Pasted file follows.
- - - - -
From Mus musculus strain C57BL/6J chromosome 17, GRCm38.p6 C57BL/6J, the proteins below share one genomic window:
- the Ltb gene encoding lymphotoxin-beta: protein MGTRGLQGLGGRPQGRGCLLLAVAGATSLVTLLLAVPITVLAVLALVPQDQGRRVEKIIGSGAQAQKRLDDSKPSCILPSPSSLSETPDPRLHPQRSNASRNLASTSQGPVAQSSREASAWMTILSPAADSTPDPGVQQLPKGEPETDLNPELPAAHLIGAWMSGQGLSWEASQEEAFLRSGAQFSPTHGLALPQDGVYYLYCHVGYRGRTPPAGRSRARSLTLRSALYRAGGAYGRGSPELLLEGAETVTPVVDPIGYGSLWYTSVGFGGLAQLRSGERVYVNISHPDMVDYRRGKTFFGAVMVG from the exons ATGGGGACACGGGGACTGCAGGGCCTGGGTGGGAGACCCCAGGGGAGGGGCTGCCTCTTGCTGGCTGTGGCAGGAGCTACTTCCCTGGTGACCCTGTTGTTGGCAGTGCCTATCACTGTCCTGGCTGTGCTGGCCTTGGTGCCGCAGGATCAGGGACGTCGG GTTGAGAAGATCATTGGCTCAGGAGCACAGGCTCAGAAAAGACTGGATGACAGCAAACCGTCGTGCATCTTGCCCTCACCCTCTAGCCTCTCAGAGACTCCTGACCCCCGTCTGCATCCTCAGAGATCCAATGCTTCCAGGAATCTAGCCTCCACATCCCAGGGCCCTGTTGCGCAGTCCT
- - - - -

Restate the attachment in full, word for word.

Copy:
From Mus musculus strain C57BL/6J chromosome 17, GRCm38.p6 C57BL/6J, the proteins below share one genomic window:
- the Ltb gene encoding lymphotoxin-beta: protein MGTRGLQGLGGRPQGRGCLLLAVAGATSLVTLLLAVPITVLAVLALVPQDQGRRVEKIIGSGAQAQKRLDDSKPSCILPSPSSLSETPDPRLHPQRSNASRNLASTSQGPVAQSSREASAWMTILSPAADSTPDPGVQQLPKGEPETDLNPELPAAHLIGAWMSGQGLSWEASQEEAFLRSGAQFSPTHGLALPQDGVYYLYCHVGYRGRTPPAGRSRARSLTLRSALYRAGGAYGRGSPELLLEGAETVTPVVDPIGYGSLWYTSVGFGGLAQLRSGERVYVNISHPDMVDYRRGKTFFGAVMVG from the exons ATGGGGACACGGGGACTGCAGGGCCTGGGTGGGAGACCCCAGGGGAGGGGCTGCCTCTTGCTGGCTGTGGCAGGAGCTACTTCCCTGGTGACCCTGTTGTTGGCAGTGCCTATCACTGTCCTGGCTGTGCTGGCCTTGGTGCCGCAGGATCAGGGACGTCGG GTTGAGAAGATCATTGGCTCAGGAGCACAGGCTCAGAAAAGACTGGATGACAGCAAACCGTCGTGCATCTTGCCCTCACCCTCTAGCCTCTCAGAGACTCCTGACCCCCGTCTGCATCCTCAGAGATCCAATGCTTCCAGGAATCTAGCCTCCACATCCCAGGGCCCTGTTGCGCAGTCCT